We all know that Christmas carols are cringy with a capital C. Anyone else remember those dreaded caroling groups showing up early on the holiday morning? Just thinking about it will give you shivers. But aside from those horrible holiday hymns, not all Christmas carols are bad.
Yes, we know that everyone loves Mariah Carey’s beloved “All I Want For Christmas.” And, while it is a classic, that’s not the Christmas carol we’re referring to. Rather, we’re talking about hip hop’s obsession with Santa Claus. If you’re as avid a fan of rap as I am, you’ll notice that this genre is intertwined with the holiday spirit, ever since Kurtis Blow released “Christmas Rappin’” in the late ‘70s. And since then there have been dozens of hip hop artists using rap to celebrate the Christmas spirit. Are all of these songs good? Hell no.
But lucky for you, we’ve weighed out the good, the bad, and the not-so-good-not-so-bad rap Christmas carols in the list below. Read on to learn the 10 best Christmas rap songs that’ll immediately put you in the holiday spirit. (And, of course, it’s ranked because how could you ever choose?)
“Christmas in Harlem” by Kanye West
Kanye West isn’t known for his holiday cheer, but this song surely makes you wonder how successful a Kanye West Christmas album could be. His beats coupled with Teyana Taylor’s verses make Christmas in Harlem a truly celebratory carol.
“Christmas Rappin’” by Kurtis Blow
You can’t talk about Christmas rap without mentioning the legendary song of the genre. Released in 1979, “Christmas Rappin’” not only made Kurtis Blow’s career but inspired the following songs on this list.
“Holiday” by Lil Nas X
What’s so great about Lil Nas X (aside from changing Hip Hop as a queer artist) is how he is versatile in his music. I mean, his first hit was a melody between rap and country. And, now he’s also released big-time Christmas bangers like “Holiday.” Check out the music video where he is, unsurprisingly, dressed as an iced-out Santa.
“St. Brink Intro” by Gucci Mane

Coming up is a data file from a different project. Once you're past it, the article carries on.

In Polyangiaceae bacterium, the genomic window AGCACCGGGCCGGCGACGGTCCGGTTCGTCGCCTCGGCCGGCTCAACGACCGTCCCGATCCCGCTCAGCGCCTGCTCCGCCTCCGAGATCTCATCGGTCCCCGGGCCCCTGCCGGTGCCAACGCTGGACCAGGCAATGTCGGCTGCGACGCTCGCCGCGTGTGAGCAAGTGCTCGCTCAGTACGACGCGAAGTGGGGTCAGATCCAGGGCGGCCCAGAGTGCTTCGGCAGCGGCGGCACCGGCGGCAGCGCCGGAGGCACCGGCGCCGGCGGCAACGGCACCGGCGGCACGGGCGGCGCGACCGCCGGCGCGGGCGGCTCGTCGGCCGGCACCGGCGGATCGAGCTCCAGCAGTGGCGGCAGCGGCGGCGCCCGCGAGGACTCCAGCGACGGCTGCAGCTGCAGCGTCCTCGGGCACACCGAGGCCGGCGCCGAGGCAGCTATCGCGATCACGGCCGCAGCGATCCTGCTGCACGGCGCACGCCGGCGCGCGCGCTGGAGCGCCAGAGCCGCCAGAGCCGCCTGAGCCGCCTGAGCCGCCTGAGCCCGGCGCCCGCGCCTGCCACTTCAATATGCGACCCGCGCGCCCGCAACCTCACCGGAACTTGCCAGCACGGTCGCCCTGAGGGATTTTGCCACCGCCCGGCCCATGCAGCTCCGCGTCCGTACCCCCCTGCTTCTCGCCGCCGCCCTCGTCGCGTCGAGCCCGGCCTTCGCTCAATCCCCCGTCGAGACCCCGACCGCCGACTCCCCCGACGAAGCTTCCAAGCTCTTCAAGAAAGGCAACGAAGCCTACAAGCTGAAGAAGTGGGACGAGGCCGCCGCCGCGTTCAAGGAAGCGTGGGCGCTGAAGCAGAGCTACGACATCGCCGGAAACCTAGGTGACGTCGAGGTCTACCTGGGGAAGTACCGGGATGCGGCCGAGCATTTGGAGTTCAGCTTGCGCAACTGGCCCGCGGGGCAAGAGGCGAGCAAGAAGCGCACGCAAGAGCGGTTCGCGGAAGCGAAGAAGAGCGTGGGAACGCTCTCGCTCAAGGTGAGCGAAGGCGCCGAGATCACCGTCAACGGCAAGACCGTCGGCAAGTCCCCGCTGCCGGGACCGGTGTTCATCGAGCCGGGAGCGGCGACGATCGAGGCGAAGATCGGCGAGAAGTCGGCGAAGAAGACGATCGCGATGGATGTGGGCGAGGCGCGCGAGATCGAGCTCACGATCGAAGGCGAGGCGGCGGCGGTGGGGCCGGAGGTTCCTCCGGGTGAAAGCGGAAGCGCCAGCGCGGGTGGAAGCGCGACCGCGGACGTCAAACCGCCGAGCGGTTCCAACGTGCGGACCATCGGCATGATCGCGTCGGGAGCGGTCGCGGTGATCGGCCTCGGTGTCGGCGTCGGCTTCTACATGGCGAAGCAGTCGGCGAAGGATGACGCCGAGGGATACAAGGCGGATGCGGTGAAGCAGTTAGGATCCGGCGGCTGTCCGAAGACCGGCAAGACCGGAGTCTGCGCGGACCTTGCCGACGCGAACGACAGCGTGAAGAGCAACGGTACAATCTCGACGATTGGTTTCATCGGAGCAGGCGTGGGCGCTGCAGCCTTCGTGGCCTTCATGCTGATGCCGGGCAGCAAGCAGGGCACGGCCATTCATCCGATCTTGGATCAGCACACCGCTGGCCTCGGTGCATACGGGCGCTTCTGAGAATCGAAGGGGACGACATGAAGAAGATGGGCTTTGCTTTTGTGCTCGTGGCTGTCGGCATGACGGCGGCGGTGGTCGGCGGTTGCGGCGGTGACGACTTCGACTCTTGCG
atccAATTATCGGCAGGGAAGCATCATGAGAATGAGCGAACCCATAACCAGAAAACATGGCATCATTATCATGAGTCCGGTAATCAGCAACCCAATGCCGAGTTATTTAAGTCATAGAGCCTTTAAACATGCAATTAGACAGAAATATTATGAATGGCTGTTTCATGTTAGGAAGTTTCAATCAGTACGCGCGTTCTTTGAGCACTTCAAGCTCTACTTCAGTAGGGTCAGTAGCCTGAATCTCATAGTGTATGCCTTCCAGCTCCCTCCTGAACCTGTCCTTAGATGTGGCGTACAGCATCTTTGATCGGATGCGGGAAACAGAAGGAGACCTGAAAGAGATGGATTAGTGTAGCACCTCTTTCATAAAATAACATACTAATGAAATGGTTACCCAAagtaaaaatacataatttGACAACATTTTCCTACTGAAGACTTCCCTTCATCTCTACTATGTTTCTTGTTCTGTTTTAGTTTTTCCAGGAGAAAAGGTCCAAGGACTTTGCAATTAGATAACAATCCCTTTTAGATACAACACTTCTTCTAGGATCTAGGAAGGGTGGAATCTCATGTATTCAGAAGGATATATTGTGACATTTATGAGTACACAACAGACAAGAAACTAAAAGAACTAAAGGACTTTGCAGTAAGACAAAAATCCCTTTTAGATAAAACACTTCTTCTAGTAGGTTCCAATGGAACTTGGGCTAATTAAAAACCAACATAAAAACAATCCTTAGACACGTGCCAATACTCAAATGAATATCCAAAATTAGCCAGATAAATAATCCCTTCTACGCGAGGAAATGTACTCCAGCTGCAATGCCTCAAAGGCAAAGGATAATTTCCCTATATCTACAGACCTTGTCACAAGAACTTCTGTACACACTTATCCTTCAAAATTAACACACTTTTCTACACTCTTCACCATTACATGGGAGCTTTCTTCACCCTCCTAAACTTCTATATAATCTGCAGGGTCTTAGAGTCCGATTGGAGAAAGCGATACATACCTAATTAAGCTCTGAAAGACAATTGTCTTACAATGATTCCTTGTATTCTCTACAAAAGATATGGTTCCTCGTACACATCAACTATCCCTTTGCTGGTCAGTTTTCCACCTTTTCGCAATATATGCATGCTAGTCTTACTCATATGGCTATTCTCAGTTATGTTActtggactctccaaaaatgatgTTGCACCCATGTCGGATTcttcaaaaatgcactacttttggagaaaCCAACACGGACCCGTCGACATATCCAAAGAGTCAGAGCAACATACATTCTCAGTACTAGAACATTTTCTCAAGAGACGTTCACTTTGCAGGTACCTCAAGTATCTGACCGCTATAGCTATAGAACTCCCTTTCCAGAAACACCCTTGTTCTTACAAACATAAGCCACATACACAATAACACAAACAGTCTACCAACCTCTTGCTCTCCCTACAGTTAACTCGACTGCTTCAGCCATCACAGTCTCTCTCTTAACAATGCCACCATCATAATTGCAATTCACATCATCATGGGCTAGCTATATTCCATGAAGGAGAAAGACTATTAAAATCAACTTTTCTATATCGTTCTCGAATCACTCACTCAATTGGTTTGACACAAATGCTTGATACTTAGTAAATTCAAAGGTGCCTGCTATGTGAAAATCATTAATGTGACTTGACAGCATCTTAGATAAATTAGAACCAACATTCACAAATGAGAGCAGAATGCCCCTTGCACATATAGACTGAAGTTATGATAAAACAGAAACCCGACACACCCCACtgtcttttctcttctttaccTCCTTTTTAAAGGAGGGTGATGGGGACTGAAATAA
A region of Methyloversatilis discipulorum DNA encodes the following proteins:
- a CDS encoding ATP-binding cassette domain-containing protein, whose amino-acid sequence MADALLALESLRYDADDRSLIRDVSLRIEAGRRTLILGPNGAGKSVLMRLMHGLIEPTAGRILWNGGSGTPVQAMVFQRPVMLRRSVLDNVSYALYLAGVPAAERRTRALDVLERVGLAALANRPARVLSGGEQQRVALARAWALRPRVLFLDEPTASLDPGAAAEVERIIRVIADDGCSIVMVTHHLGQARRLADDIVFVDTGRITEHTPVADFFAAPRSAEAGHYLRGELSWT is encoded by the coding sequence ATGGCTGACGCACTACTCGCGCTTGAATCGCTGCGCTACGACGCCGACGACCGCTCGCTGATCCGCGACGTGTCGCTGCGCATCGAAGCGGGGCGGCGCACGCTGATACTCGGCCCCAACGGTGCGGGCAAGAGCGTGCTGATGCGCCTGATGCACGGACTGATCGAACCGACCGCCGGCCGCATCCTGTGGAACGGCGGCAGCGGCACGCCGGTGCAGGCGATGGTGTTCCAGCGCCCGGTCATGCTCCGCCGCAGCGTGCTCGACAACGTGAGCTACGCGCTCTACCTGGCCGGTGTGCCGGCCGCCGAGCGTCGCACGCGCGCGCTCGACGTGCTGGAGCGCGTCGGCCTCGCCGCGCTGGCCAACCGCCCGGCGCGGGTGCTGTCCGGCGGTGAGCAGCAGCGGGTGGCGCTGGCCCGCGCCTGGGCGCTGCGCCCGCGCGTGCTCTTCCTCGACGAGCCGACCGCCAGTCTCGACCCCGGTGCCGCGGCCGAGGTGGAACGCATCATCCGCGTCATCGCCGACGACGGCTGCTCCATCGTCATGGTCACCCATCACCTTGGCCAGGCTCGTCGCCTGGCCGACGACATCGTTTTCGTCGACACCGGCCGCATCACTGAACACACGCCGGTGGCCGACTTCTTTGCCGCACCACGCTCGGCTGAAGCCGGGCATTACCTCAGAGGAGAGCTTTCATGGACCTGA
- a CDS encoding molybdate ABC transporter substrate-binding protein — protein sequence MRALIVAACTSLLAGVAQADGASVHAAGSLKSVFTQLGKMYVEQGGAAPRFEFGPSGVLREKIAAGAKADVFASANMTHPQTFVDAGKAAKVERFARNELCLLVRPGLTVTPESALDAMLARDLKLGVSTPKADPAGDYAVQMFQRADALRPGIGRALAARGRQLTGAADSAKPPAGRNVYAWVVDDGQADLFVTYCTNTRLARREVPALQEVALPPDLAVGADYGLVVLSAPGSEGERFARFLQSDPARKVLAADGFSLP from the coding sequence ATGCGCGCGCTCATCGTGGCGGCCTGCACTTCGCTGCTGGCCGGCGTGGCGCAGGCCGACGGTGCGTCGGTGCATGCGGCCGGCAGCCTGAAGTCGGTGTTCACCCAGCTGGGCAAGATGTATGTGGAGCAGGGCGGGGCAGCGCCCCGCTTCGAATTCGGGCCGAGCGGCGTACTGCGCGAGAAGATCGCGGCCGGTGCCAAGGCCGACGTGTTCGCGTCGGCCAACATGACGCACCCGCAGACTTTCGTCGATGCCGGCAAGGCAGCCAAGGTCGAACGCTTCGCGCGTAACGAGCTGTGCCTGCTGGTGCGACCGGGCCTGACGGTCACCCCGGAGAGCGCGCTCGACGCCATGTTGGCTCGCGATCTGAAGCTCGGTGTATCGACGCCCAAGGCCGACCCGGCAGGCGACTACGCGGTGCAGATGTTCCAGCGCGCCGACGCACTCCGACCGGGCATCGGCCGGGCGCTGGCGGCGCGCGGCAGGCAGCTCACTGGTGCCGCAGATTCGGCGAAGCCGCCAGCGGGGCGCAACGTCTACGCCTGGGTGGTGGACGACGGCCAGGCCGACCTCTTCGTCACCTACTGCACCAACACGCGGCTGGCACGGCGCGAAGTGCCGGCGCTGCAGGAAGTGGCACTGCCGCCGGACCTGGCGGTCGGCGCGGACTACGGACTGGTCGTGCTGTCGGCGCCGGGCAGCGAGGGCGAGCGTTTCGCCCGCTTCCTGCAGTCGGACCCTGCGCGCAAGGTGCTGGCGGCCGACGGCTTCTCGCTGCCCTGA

Just the first few verses in this song, “Trappin through the snow, sellin’ nine half a bricks in four ways” solidifies this song as a hip hop Christmas carol. Not to mention, just the name of the song, which uses AAVE (African American Vernacular English) to play on words, represents our dear, old, St.Nick.
Ludacrismas by Ludacris
Are any words necessary to be said? After all, look at what the song is titled.
Rudolph the Red-Nose Reindeer by DMX
Though DMX may be gone, his music is still here for us to jam and celebrate too. And, what better way to honor his memory, than playing, perhaps, one of the most
Sleigh Ride by TLC
Honestly, this song is one of the trio’s sleeper hits compared to Waterfalls and Creep. But, this song’s lack of popularity has no bearing on how good of a Christmas song it is. As for why it’s good? Tune into Left Eye’s rapping verse. No explanation is necessary.
Christmas in Hollis by Run-D.M.C
Remember when we said Christmas Rapppin’ by Kurtis Blow was the rap Christmas song? Well, it has some competition with Run-D.M.C’s Christmas in Hollis. Yes, the beats are wonderful and the verses are smooth, but you know how Christmas in Hollis gives Blow’s song a run for its money? Run-D.M.C’s Christmas carol examines Hollis, Queens through metaphoric lyrics over a snappy hip hop beat. You can’t have a better Christmas song than that.
Santa Claus Goes Straight To The Ghetto by Snoop Dogg feat. Nate Dogg
It’s not uncommon for rappers to sample or remake songs from other artists, but (and this might be controversial here), not all hip hop artists are good at it. Too many times rappers have tried mixing beats but failed to create a hit. But Snoop Dogg is not one of those rappers. He successfully remade James Brown’s original into Santa Claus Goes Straight To The Ghetto, a ‘90s Christmas classic.
Merry Xmas by Fetty Wap
Fetty Wap is not a popular rapper (and I’m not saying that because I don’t like his music). Aside from Trap Queen and My Way, what is this two-hit wonder known for? Nothing! But, his lack of popularity does mean that many, including me, haven’t truly listened to his non-mainstream songs, including Merry Xmas. Listen for four minutes to Fetty Wap rapping about Christmas presents—you won’t regret it.
Melanie Curry is an Editorial Fellow for Men’s Health who specializes in culture and entertainment and has written for The List, Boston Magazine, and HelloGiggles.
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